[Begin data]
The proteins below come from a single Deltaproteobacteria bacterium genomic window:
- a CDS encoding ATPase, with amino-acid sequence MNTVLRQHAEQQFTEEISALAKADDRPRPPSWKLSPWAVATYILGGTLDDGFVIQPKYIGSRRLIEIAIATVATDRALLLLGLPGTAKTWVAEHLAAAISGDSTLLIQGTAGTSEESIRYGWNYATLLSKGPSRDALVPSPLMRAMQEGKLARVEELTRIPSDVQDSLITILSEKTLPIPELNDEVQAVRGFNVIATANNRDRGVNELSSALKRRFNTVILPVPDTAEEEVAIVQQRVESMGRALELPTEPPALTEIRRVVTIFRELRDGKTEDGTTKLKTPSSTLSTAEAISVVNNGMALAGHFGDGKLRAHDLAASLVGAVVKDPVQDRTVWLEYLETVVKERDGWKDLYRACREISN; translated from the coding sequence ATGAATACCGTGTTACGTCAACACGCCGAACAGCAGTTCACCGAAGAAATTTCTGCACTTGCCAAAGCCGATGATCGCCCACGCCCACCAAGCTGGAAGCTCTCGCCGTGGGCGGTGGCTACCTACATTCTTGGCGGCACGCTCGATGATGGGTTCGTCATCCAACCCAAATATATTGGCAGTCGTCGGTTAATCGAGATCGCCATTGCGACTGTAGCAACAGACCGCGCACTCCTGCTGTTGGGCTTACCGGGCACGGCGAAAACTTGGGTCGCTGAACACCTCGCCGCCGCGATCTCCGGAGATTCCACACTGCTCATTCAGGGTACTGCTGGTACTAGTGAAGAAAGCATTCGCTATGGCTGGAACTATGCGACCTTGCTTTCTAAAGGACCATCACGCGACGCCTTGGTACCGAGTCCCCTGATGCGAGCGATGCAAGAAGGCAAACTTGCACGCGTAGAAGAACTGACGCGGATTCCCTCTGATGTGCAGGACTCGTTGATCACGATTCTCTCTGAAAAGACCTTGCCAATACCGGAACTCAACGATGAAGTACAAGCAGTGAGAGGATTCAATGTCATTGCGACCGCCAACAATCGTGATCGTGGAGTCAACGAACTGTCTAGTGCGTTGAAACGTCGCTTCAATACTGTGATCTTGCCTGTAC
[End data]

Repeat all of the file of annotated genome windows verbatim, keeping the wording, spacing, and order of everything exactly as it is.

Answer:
The proteins below come from a single Deltaproteobacteria bacterium genomic window:
- a CDS encoding ATPase, with amino-acid sequence MNTVLRQHAEQQFTEEISALAKADDRPRPPSWKLSPWAVATYILGGTLDDGFVIQPKYIGSRRLIEIAIATVATDRALLLLGLPGTAKTWVAEHLAAAISGDSTLLIQGTAGTSEESIRYGWNYATLLSKGPSRDALVPSPLMRAMQEGKLARVEELTRIPSDVQDSLITILSEKTLPIPELNDEVQAVRGFNVIATANNRDRGVNELSSALKRRFNTVILPVPDTAEEEVAIVQQRVESMGRALELPTEPPALTEIRRVVTIFRELRDGKTEDGTTKLKTPSSTLSTAEAISVVNNGMALAGHFGDGKLRAHDLAASLVGAVVKDPVQDRTVWLEYLETVVKERDGWKDLYRACREISN; translated from the coding sequence ATGAATACCGTGTTACGTCAACACGCCGAACAGCAGTTCACCGAAGAAATTTCTGCACTTGCCAAAGCCGATGATCGCCCACGCCCACCAAGCTGGAAGCTCTCGCCGTGGGCGGTGGCTACCTACATTCTTGGCGGCACGCTCGATGATGGGTTCGTCATCCAACCCAAATATATTGGCAGTCGTCGGTTAATCGAGATCGCCATTGCGACTGTAGCAACAGACCGCGCACTCCTGCTGTTGGGCTTACCGGGCACGGCGAAAACTTGGGTCGCTGAACACCTCGCCGCCGCGATCTCCGGAGATTCCACACTGCTCATTCAGGGTACTGCTGGTACTAGTGAAGAAAGCATTCGCTATGGCTGGAACTATGCGACCTTGCTTTCTAAAGGACCATCACGCGACGCCTTGGTACCGAGTCCCCTGATGCGAGCGATGCAAGAAGGCAAACTTGCACGCGTAGAAGAACTGACGCGGATTCCCTCTGATGTGCAGGACTCGTTGATCACGATTCTCTCTGAAAAGACCTTGCCAATACCGGAACTCAACGATGAAGTACAAGCAGTGAGAGGATTCAATGTCATTGCGACCGCCAACAATCGTGATCGTGGAGTCAACGAACTGTCTAGTGCGTTGAAACGTCGCTTCAATACTGTGATCTTGCCTGTAC